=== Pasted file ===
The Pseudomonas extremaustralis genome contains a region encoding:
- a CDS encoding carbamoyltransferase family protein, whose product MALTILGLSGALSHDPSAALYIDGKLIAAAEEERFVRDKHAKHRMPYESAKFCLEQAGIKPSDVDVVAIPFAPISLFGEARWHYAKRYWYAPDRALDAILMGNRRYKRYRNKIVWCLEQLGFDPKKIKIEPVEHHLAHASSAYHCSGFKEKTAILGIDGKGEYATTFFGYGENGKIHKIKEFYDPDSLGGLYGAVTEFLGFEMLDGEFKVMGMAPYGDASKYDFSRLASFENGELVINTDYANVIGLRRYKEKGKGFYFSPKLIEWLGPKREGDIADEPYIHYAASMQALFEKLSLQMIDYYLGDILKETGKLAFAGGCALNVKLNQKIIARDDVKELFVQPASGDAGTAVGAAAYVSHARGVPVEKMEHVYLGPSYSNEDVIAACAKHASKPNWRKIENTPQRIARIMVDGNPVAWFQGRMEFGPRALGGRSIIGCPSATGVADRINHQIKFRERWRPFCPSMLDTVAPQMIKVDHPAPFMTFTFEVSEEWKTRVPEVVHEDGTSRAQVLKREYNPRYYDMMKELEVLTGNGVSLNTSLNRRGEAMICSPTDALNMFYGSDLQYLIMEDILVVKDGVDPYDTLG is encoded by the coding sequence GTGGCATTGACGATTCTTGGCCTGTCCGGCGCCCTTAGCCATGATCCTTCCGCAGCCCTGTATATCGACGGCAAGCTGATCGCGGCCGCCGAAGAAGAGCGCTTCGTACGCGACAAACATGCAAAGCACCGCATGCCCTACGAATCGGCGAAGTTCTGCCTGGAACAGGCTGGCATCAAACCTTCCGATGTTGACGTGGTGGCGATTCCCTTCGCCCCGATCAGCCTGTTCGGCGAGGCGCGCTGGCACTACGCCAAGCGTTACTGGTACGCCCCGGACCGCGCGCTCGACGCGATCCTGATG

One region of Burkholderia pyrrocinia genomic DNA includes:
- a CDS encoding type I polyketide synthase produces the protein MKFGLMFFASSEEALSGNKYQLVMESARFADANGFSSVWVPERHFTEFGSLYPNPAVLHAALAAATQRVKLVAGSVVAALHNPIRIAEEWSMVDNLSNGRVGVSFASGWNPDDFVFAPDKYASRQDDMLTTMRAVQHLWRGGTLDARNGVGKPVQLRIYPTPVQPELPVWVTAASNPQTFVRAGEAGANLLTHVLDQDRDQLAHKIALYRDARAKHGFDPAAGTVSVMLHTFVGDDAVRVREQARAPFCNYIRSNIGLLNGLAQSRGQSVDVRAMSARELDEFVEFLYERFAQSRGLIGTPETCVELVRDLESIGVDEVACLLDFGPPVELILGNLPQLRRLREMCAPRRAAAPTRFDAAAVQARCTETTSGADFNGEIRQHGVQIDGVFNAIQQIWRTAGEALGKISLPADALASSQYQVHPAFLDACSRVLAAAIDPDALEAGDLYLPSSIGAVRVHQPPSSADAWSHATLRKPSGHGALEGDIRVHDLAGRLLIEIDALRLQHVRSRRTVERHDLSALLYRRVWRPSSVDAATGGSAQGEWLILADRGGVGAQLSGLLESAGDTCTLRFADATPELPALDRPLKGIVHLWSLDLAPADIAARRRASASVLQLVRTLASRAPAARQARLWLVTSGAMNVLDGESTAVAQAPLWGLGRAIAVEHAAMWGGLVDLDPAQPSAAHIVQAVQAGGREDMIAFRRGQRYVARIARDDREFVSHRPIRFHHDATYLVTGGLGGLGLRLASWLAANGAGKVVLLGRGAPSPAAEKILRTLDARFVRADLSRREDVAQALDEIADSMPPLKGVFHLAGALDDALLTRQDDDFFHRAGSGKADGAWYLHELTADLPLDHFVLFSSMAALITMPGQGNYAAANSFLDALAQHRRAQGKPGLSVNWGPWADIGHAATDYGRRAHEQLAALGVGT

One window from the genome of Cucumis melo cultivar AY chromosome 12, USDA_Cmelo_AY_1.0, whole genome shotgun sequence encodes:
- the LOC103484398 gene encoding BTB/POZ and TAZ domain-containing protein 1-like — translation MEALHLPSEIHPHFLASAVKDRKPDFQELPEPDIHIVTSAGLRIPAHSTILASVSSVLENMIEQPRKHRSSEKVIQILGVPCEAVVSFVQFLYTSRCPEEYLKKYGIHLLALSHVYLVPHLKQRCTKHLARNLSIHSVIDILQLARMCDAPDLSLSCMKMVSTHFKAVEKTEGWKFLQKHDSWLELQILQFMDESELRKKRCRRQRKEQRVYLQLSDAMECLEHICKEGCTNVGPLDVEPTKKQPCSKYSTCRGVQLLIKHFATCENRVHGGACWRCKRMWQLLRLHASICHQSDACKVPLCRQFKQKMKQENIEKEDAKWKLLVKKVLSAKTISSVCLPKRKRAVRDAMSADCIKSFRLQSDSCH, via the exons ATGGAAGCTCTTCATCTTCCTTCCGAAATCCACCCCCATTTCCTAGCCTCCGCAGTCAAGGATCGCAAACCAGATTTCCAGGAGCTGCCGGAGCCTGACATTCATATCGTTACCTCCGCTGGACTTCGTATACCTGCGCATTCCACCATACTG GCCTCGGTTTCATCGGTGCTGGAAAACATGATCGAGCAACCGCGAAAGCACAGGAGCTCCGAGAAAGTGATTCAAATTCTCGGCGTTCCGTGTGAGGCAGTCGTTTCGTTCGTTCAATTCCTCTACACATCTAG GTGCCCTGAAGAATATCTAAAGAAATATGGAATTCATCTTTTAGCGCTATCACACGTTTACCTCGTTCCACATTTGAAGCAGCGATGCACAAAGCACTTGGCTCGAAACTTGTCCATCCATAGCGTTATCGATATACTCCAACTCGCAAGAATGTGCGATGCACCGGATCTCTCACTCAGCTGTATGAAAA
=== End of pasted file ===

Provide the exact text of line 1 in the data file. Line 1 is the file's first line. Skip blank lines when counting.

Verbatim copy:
The Pseudomonas extremaustralis genome contains a region encoding: